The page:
General Court: no link between identical GRAZIA marks

European Union

In Arnoldo Mondadori Editore SpA v Office for Harmonisation in the Internal Market (OHIM) (Case T-490/12, September 26 2014), the General Court has dismissed Arnoldo Mondadori Editore SpA’s appeal in opposition proceedings against the registration of the mark GRAZIA in Classes 35 and 36 of the Nice Classification.

In 2008 Grazia Equity GmbH filed an application for the registration of the word mark GRAZIA as a Community trademark with OHIM. Registration was sought for financial and business services in Classes 35 and 36.

Italian company Mondadori, which operates in the fashion sector, filed an opposition against the application based on several earlier marks, including the Italian figurative mark GRAZIA, registered in Classes 3, 9, 16, 18, 25 and 38.

The Opposition Division of OHIM rejected the opposition, stating that no likelihood of confusion existed as the goods and services were dissimilar. The opponent had also failed to establish that the mark applied for would take unfair advantage of, or be detrimental to, the distinctive character of the earlier mark.

The Fourth Board of Appeal of OHIM also dismissed Mondadori’s appeal. The Board of Appeal held that, as the goods and services were different, there was no likelihood of confusion, regardless of how similar the signs might be and of the reputation of the earlier figurative trademark. Moreover, as the opponent had not proven that the earlier figurative mark enjoyed a reputation, there was no link between the relevant goods and services (Article 8(5) of the Community Trademark Regulation (207/2009)).

Mondadori filed an appeal to the General Court, claiming that the Fourth Board of Appeal had made several errors in finding that there was no likelihood of confusion or link between the marks.

Mondadori argued that the earlier mark had a reputation in Italy for fashion magazines and that Article 8(5) of the regulation should apply. Many of the goods and services covered by the earlier mark would also “substantially interfere” with the services covered by the mark applied for. Mondadori further argued that financial and business consultancy services overlapped with the fashion sector as, for example, financial and business consultancy services are often offered with the aid of computers and software, that those services involve the publication of information and official statements, and that both companies “have clients in common in the fashion sector”. The opponent also maintained that the Board of Appeal should have taken account of the fact that it had used the earlier mark for financial services, by offering the ‘Grazia Insider’ card.

The General Court ruled that, even though the signs at issue were identical and the sections of the public to which the goods and services were directed overlapped in part, the goods and services covered by the signs were completely different and there was no likelihood of confusion. The use related to the ‘Grazia Insider’ card was not relevant, as the opponent’s trademark registrations did not cover financial services.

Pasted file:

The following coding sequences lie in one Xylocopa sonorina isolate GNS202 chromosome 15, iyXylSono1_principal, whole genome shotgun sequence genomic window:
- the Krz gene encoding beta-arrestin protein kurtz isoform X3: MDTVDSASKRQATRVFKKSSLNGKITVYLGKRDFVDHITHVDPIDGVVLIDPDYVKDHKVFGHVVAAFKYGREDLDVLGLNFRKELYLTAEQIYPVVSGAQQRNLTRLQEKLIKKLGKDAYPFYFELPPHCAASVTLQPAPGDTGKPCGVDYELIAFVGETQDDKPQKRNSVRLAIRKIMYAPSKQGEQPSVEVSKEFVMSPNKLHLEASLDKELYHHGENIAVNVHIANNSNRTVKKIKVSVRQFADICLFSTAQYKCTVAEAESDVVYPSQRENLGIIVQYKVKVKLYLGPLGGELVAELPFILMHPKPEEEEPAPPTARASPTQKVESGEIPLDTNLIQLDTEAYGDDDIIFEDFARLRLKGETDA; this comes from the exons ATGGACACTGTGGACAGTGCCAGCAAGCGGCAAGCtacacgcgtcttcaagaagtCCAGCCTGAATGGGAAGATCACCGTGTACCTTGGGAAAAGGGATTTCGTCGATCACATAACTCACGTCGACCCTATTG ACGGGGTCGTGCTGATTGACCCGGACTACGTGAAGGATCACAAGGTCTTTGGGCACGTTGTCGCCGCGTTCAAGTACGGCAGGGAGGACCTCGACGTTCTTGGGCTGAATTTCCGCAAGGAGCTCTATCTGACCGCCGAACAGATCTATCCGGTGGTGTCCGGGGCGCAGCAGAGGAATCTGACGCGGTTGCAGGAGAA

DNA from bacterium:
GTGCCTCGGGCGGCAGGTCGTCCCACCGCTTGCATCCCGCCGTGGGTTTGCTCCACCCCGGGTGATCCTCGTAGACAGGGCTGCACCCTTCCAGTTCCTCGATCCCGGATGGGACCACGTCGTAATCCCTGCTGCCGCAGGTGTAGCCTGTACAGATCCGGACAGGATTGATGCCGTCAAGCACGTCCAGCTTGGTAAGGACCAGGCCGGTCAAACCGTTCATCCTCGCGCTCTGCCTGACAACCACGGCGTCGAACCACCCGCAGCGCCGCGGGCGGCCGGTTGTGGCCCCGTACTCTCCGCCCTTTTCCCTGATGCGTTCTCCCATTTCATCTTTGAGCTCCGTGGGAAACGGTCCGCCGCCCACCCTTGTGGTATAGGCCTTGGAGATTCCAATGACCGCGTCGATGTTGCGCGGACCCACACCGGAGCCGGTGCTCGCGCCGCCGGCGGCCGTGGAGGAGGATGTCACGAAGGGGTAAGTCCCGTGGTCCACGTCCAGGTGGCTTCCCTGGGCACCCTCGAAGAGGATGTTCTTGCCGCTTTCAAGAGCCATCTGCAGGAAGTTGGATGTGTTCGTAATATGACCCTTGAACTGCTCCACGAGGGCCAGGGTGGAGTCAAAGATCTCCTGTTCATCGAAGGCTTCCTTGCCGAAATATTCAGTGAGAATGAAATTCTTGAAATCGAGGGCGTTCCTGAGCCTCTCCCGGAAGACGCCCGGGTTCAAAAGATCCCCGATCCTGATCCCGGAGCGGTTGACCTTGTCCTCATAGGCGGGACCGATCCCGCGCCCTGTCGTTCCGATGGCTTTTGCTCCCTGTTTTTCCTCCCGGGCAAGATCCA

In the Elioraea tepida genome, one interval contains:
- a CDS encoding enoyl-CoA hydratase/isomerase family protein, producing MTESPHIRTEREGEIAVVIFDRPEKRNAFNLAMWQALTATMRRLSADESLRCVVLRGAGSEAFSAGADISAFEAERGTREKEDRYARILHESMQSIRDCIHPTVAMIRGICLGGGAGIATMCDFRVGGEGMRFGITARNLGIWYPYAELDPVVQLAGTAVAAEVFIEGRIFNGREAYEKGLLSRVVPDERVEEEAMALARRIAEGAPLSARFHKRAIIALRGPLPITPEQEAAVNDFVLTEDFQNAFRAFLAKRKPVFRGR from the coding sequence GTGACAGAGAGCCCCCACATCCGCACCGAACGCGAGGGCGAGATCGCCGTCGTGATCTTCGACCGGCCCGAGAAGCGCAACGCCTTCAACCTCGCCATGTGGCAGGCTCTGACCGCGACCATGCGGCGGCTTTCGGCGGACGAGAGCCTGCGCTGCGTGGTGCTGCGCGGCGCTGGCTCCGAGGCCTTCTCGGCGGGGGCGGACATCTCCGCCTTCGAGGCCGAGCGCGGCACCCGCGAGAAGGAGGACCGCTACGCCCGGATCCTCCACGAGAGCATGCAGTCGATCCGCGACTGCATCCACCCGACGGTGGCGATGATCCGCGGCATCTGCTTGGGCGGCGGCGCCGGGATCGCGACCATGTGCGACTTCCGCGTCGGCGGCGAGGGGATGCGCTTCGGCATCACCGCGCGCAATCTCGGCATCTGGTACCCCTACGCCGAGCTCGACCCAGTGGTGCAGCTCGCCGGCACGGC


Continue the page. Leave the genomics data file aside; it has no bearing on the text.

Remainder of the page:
The General Court further explained the legal criteria and evidence related to reputation, and ruled that “the Board of Appeal was incorrect to conclude that no proof had been furnished that the earlier figurative mark enjoys a reputation”.

The court then examined whether there was a link (connection) between the marks despite the lack of likelihood of confusion. According to the court, the infringements referred to in Article 8(5), where they occur, are the consequence of a certain degree of similarity between the earlier and subsequent marks, as a result of which the relevant section of the public makes a connection between the two marks, that is to say, establishes a link between them even though it does not confuse them.

The court reviewed the factors for finding the existence of such a link and, having analysed the case, concluded as follows:

  • The signs were identical.
  • There was no likelihood of confusion between the marks.
  • The opponent’s mark had a weak inherent distinctive character and did not have a strong reputation.
  • The sections of the public at which the goods and services covered by the marks were directed overlapped in part. Services such as "financing services" may also be directed at the general public.
  • The goods and services covered by the marks were different. The fashion magazines covered by the earlier figurative mark evoked an image of "exclusivity, beauty and fashion", while business consultancy and financial services did not evoke such an image.

The court ruled that, even though the marks were identical and the sections of the public to which the goods and services covered by those signs are directed overlapped in part, there was no link between the marks, as the images that they evoked were very different and the earlier mark was not very strong. Therefore, no further findings related to Article 8(5) could be made. Consequently, the court dismissed the appeal.

Jukka Palm, Berggren Oy Ab, Finland

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